Next, we work out the amount of the gain attributable to letting. In this scenario, this is simply the portion of the gain that is not exempt under PRR. In my example above, the gain attributable to letting would thus be £56,250 (i.e. £125,000 minus the aforementioned £68,750). 

Following the above, the next step is to work out the lettings relief. This is the lower of the private residence relief and the gain attributable to the letting or £40,000. In my example above, I am entitled to lettings relief equal to the lower of: 

  • £68,750 (PPR);
  • £56,250 (the gain attributable to letting);
  • £40,000

Therefore, looking at this list above, £40,000 is the entitlement.

This means that the gain on my sale is calculated thus:
Proceeds of Sale: £250,000
Less Cost of Sale: (£125,000)
Balance: £125,000
Deduct PPR: £68,750
Deduct Lettings Relief: £40,000                                                                                
Chargeable Gain: £16,250

Moving on, assuming I still have my annual exempt amount available (£12,000 in 2019/20), then I will be taxed on a gain of £4,250 (i.e £16,250 chargeable gain above, minus £12,000).  If I was a higher rate taxpayer, I will pay CGT of £1,190 (28% of £4,250) in January 2021 or £765 (18% of £4,250) if I paid tax at the basic rate.

As you can see from my example, living in the property as a main residence for a short while can be beneficial as it opens up the possibility of claiming lettings relief as well as ensuring the final 18 months of ownership are exempt.  However, please refer to our recent feature, which will explore how these benefits will be reduced in 2020. 

How do I elect a property to be my main residence?

It is possible that an election can be made, that a residence is a person’s main residence for CGT purposes, for example, during periods of non-occupancy by tenants.  However, this should be approached with a degree of caution. A fundamental requirement for the election is that the relevant property is genuinely a main residence of the individual. As there is no statutory definition of ‘residence’, many cases end up before the courts and tax tribunals.  Therefore, individuals should retain evidence so they are able to claim that the property was their main residence for CGT purposes. This would include council tax bills, utility bills and bank statements and being on the electoral register. Furthermore, you should be very careful that there is no contradiction between information provided for other taxes such as SDLT (stamp duty) and income tax (Self-Assessment).

An election can be made within two years of whenever there is a new combination of residences. An election can be varied at any time, and backdated for up to two years from the date that it was given. The burden of proof is almost always on the taxpayer to demonstrate that they are entitled to claim any relief.  It is worth pointing out that for the purposes of private residence relief, a husband and wife may only have one residence.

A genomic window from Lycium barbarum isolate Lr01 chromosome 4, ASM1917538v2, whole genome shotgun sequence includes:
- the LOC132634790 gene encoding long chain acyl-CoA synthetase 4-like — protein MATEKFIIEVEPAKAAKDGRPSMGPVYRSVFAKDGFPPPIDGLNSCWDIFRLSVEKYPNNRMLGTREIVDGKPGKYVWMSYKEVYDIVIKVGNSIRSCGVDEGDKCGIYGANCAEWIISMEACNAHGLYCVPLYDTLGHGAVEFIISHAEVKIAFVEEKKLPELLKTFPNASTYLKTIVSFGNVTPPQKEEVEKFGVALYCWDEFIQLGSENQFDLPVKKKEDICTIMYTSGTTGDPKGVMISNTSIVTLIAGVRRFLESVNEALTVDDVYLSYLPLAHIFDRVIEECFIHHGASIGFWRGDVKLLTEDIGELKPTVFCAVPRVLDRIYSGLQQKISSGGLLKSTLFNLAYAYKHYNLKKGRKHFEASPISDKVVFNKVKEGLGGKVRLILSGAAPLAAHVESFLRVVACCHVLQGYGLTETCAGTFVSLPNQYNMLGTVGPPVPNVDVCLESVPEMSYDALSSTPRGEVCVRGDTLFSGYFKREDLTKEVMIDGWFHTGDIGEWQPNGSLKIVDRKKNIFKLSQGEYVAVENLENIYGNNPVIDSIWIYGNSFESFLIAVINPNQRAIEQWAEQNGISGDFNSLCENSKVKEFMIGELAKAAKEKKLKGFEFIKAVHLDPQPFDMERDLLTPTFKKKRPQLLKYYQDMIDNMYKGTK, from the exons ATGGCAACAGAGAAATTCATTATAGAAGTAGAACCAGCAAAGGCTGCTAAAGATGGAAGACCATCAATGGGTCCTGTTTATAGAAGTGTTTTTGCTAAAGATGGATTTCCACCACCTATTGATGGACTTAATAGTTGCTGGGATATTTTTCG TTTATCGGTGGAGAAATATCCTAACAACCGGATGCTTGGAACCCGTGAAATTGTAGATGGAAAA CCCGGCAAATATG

Conclusion

There are further, more complicated reliefs you may be entitled to, such as EIS relief, but given the complexities involved here, it is highly recommended you seek tax advise from property tax advisors such as ourselves. 

As most property investments will eventually be sold with tax to pay on the gains, CGT is a crucial consideration for property investors. If you don’t budget properly for CGT and make yourself aware of upcoming legislative changes then it can lead to an unwelcome and unexpected tax liability and/or falling foul of HMRC. Always consult with a professional tax adviser well in advance of your decision to sell an investment property to look at ways to minimise your property tax liabilities, including CGT.  As we say, the ultimate aim is to achieve the fine balance between minimising your tax and maximising your wealth. 

Rita4Rent Michael Wright This Guide was produced by Michael Wright, Landlord Tax Expert at Rita4Rent, who are specialist landlord tax advisors, and the sole recommended tax advisors of the Residential Landlords Association. Michael now writes for Listentotaxman.com on matters relating to property and landlord tax. RITA4Rent are very happy to speak with Listentotaxman visitors to discuss any tax questions they might have – just visit the Rita4Rent website for contact details.

This article was published in our Guides section on 04/11/2019.